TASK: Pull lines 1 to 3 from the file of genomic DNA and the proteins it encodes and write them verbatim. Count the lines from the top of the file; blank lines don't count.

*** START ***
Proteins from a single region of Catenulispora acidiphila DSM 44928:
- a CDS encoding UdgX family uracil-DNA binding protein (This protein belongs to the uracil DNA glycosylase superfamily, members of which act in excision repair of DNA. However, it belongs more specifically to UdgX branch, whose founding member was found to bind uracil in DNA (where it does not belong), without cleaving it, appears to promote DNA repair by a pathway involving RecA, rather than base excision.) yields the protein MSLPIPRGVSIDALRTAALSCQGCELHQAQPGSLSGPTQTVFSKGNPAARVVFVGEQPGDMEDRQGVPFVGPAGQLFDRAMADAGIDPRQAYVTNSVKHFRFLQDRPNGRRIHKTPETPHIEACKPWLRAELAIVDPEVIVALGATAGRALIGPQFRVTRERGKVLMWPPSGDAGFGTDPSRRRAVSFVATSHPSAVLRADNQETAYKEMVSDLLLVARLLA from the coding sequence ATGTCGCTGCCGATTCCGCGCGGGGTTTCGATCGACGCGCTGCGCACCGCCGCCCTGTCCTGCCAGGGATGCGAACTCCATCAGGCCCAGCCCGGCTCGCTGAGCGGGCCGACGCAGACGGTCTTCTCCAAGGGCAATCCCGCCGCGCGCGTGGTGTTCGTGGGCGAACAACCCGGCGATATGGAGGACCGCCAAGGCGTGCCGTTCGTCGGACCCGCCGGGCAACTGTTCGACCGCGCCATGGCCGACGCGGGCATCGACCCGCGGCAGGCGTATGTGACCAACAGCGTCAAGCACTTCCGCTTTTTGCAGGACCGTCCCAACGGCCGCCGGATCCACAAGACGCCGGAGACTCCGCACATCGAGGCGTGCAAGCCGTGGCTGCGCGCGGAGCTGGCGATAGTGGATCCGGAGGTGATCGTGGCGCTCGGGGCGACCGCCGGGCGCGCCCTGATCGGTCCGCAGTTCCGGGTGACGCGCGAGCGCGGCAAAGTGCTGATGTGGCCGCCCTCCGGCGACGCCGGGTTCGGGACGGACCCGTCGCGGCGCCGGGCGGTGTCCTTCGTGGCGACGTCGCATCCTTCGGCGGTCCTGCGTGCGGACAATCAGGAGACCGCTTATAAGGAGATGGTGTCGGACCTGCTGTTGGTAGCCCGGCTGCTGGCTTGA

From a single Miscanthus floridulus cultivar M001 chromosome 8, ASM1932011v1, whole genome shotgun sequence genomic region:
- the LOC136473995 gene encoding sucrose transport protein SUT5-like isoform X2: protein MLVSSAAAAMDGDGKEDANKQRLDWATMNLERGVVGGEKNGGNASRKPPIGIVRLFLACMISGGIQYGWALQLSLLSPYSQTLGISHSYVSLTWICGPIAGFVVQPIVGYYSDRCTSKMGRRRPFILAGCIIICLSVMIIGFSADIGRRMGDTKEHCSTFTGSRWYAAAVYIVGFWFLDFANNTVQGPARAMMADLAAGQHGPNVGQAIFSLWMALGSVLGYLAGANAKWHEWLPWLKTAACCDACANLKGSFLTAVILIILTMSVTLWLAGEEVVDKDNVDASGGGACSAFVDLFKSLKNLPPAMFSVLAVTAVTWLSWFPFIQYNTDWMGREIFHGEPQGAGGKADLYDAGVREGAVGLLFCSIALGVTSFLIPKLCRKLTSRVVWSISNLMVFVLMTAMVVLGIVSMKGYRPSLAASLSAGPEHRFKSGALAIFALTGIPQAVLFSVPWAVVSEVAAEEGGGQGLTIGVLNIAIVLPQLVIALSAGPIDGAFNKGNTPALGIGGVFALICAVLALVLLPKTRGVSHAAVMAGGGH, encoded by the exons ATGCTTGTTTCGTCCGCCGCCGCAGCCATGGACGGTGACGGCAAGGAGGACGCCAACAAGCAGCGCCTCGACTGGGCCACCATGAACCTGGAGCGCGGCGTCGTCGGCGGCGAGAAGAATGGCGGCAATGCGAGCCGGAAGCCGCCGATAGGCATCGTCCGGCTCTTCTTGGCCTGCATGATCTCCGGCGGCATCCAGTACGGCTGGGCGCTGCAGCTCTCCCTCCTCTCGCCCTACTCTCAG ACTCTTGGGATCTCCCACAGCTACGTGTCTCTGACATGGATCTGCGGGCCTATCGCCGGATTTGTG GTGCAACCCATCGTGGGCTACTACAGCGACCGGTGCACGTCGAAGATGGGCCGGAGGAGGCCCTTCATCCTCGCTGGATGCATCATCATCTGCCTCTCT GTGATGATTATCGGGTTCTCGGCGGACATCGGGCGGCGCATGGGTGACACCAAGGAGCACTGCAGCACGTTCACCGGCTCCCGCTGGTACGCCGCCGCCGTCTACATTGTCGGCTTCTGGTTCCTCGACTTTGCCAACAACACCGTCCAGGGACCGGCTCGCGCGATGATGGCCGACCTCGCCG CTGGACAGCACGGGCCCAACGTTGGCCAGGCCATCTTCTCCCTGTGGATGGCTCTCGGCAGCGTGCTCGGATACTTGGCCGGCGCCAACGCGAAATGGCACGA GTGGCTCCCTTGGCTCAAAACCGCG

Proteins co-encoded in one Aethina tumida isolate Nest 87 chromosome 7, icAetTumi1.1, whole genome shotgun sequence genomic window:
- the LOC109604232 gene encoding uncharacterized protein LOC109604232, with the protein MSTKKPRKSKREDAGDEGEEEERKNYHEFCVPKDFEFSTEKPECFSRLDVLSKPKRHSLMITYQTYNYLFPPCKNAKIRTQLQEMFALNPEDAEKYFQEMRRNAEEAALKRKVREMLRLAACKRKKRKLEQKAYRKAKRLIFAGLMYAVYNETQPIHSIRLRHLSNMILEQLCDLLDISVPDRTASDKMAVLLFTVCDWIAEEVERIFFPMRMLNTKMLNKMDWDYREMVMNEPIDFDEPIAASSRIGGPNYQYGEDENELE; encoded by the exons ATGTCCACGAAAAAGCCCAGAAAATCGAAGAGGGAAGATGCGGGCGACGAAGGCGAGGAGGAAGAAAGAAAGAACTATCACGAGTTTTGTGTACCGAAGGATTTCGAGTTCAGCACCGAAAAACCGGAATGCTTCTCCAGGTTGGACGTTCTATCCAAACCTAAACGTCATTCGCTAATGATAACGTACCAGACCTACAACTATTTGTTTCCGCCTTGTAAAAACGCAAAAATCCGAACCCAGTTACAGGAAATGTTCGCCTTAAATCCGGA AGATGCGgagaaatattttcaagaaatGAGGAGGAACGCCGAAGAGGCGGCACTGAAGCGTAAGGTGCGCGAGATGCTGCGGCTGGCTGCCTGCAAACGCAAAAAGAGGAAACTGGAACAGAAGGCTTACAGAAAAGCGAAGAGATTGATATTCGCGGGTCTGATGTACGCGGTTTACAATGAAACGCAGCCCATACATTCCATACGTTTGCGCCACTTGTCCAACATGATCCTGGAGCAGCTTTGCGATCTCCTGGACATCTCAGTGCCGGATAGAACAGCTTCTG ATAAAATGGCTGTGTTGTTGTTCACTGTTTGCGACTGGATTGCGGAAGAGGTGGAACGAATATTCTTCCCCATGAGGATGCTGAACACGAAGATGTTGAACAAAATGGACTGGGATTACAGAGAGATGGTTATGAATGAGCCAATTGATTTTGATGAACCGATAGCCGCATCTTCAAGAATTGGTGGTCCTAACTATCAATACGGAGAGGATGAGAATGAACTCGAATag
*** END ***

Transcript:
Proteins from a single region of Catenulispora acidiphila DSM 44928:
- a CDS encoding UdgX family uracil-DNA binding protein (This protein belongs to the uracil DNA glycosylase superfamily, members of which act in excision repair of DNA. However, it belongs more specifically to UdgX branch, whose founding member was found to bind uracil in DNA (where it does not belong), without cleaving it, appears to promote DNA repair by a pathway involving RecA, rather than base excision.) yields the protein MSLPIPRGVSIDALRTAALSCQGCELHQAQPGSLSGPTQTVFSKGNPAARVVFVGEQPGDMEDRQGVPFVGPAGQLFDRAMADAGIDPRQAYVTNSVKHFRFLQDRPNGRRIHKTPETPHIEACKPWLRAELAIVDPEVIVALGATAGRALIGPQFRVTRERGKVLMWPPSGDAGFGTDPSRRRAVSFVATSHPSAVLRADNQETAYKEMVSDLLLVARLLA from the coding sequence ATGTCGCTGCCGATTCCGCGCGGGGTTTCGATCGACGCGCTGCGCACCGCCGCCCTGTCCTGCCAGGGATGCGAACTCCATCAGGCCCAGCCCGGCTCGCTGAGCGGGCCGACGCAGACGGTCTTCTCCAAGGGCAATCCCGCCGCGCGCGTGGTGTTCGTGGGCGAACAACCCGGCGATATGGAGGACCGCCAAGGCGTGCCGTTCGTCGGACCCGCCGGGCAACTGTTCGACCGCGCCATGGCCGACGCGGGCATCGACCCGCGGCAGGCGTATGTGACCAACAGCGTCAAGCACTTCCGCTTTTTGCAGGACCGTCCCAACGGCCGCCGGATCCACAAGACGCCGGAGACTCCGCACATCGAGGCGTGCAAGCCGTGGCTGCGCGCGGAGCTGGCGATAGTGGATCCGGAGGTGATCGTGGCGCTCGGGGCGACCGCCGGGCGCGCCCTGATCGGTCCGCAGTTCCGGGTGACGCGCGAGCGCGGCAAAGTGCTGATGTGGCCGCCCTCCGGCGACGCCGGGTTCGGGACGGACCCGTCGCGGCGCCGGGCGGTGTCCTTCGTGGCGACGTCGCATCCTTCGGCGGTCCTGCGTGCGGACAATCAGGAGACCGCTTATAAGGAGATGGTGTCGGACCTGCTGTTGGTAGCCCGGCTGCTGGCTTGA

From a single Miscanthus floridulus cultivar M001 chromosome 8, ASM1932011v1, whole genome shotgun sequence genomic region: